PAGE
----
Nit combing is not required when using Sklice Lotion, but a fine-tooth comb may be used to remove dead lice and nits.4 As with all head lice treatments, it should be used in the context of an overall lice management program, which includes washing or dry-cleaning all recently worn clothing, hats, used bedding and towels, as well as washing personal care items such as combs, brushes and hair clips in hot water.4



Talk to your doctor about how to combat head lice before it hits at home and Sklice Lotion, or visit www.Sklice.com to learn more and access the full Prescribing Information.



INDICATION:



Sklice Lotion is a prescription medication for topical use on the hair and scalp only, used to treat head lice in people 6 months of age and older.


ADJUNCTIVE MEASURES:



Sklice Lotion should be used in the context of an overall lice management program:


  • Wash (in hot water) or dry-clean all recently worn clothing, hats, used bedding and towels.
  • Wash personal care items such as combs, brushes and hair clips in hot water.


A fine tooth comb or special nit comb may be used to remove dead lice and nits.



Before using Sklice Lotion, tell your doctor if you or your child:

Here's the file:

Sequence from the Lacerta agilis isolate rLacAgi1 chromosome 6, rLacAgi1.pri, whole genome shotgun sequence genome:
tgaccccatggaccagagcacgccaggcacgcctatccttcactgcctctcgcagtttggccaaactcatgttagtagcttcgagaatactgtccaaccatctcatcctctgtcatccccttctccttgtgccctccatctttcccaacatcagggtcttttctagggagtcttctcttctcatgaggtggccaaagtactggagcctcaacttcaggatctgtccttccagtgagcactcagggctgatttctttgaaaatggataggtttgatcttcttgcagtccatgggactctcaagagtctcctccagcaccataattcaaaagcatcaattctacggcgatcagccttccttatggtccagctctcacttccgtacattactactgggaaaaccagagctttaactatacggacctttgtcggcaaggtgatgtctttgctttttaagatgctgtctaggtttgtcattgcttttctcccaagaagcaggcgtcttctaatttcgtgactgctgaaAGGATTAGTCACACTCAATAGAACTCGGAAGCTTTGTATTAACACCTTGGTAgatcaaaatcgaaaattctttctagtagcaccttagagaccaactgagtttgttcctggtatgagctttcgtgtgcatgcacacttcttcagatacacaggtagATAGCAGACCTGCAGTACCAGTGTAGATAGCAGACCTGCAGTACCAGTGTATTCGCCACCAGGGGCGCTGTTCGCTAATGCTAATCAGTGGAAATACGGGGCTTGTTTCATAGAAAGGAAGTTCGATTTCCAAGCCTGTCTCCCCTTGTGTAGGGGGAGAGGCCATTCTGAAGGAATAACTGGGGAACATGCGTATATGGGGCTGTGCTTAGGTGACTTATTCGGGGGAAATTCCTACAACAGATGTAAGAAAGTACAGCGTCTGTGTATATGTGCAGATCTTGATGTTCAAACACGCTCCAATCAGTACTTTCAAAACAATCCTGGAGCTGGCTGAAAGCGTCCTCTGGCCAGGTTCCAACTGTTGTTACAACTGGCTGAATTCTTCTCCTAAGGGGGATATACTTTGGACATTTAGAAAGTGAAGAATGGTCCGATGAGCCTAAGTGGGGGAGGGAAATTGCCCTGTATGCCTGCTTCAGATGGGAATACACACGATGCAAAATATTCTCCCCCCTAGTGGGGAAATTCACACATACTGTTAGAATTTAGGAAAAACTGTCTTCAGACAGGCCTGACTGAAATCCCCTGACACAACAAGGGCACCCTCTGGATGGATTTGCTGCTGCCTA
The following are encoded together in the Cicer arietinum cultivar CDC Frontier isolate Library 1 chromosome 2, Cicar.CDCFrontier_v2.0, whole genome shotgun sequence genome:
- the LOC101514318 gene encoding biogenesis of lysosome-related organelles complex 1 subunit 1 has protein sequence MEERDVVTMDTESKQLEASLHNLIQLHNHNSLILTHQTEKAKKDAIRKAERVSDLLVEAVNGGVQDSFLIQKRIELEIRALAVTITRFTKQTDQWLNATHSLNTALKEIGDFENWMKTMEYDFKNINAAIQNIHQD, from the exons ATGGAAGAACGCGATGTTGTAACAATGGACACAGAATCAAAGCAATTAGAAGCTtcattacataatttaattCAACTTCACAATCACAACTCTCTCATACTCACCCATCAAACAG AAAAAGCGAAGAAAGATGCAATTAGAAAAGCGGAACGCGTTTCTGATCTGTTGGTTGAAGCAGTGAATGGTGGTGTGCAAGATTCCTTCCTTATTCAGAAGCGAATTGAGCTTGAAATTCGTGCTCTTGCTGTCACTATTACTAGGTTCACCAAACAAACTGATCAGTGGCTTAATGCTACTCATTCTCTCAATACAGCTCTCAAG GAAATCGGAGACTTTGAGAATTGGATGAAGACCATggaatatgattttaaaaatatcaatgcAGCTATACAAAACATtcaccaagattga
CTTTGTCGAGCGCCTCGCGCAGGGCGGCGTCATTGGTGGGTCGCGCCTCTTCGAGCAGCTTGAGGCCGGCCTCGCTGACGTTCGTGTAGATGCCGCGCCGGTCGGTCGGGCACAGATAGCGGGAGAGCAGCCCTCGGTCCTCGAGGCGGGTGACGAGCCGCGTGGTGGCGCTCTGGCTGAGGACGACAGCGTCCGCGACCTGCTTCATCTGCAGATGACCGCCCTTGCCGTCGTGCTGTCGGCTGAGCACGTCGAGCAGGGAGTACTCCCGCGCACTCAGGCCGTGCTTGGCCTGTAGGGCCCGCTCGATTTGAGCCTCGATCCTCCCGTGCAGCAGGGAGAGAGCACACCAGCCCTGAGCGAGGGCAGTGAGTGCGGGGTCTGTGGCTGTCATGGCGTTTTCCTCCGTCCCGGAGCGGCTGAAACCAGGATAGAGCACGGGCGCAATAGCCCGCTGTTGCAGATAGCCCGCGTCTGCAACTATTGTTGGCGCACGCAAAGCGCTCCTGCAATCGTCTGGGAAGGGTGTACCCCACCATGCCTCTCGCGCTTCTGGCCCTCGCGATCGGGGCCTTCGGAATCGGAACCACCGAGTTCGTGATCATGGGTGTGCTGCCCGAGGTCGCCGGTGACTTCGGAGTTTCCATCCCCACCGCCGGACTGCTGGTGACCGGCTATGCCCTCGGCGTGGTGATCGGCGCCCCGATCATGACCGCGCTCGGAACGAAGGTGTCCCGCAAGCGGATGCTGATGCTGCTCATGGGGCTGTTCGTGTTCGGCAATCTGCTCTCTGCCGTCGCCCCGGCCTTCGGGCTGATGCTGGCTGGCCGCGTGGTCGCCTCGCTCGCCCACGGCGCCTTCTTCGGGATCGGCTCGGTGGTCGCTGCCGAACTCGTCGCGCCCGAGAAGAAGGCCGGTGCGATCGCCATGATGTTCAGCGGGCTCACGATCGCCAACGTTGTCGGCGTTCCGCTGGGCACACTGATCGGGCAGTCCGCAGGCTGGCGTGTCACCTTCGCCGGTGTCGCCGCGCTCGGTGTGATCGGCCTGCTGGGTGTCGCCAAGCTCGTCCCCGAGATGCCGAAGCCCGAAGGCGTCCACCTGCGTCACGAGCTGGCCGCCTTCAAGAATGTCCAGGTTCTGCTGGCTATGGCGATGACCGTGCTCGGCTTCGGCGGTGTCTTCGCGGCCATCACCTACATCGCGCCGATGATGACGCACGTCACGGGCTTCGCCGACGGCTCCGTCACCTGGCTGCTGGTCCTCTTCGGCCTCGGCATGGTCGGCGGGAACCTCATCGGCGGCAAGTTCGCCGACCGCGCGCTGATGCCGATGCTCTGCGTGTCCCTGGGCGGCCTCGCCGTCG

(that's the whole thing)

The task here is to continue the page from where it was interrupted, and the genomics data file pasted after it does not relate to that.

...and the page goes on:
• Have any skin conditions or sensitivities
  • Have any other medical conditions
  • Are pregnant or plan to become pregnant. It is not known if Sklice Lotion can harm your unborn baby, or
  • Are breastfeeding or plan to breastfeed. It is not known if Sklice Lotion passes into your breast milk.


IMPORTANT SAFETY INFORMATION FOR SKLICE LOTION:



To prevent accidental ingestion, adult supervision is required for pediatric application. Avoid contact with eyes.



The most common side effects from Sklice Lotion include eye redness or soreness, eye irritation, dandruff, dry skin, burning sensation of the skin.



Please visit www.Sklice.com to access the full Prescribing Information.



Talk with your doctor if you have any side effect that bothers you or that does not go away. You may report side effects to the FDA at 1-800-FDA-1088.


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US.IVE.13.01.012




1Centers for Disease Control and Prevention (CDC). Parasites: Lice: Head Lice: Frequently Asked Questions. http://www.cdc.gov/parasites/lice/head/gen_info/faqs.html. Accessed October 9, 2012.



2Centers for Disease Control and Prevention (CDC). Parasites: Lice: Head Lice: Disease. http://www.cdc.gov/parasites/lice/head/disease.html. Accessed October 9, 2012.



3Centers for Disease Control and Prevention (CDC). Parasites: Lice: Head Lice: Diagnosis. http://www.cdc.gov/parasites/lice/head/diagnosis.html. Accessed October 9, 2012.



4SKLICE Lotion [Prescribing Information]. Swiftwater, PA: Sanofi Pasteur Inc.; 2012.



5Pariser et al. Topical 0.5% Ivermectin Lotion for Treatment of Head Lice. N Engl J Med. 2012; 367(18);1687-1693.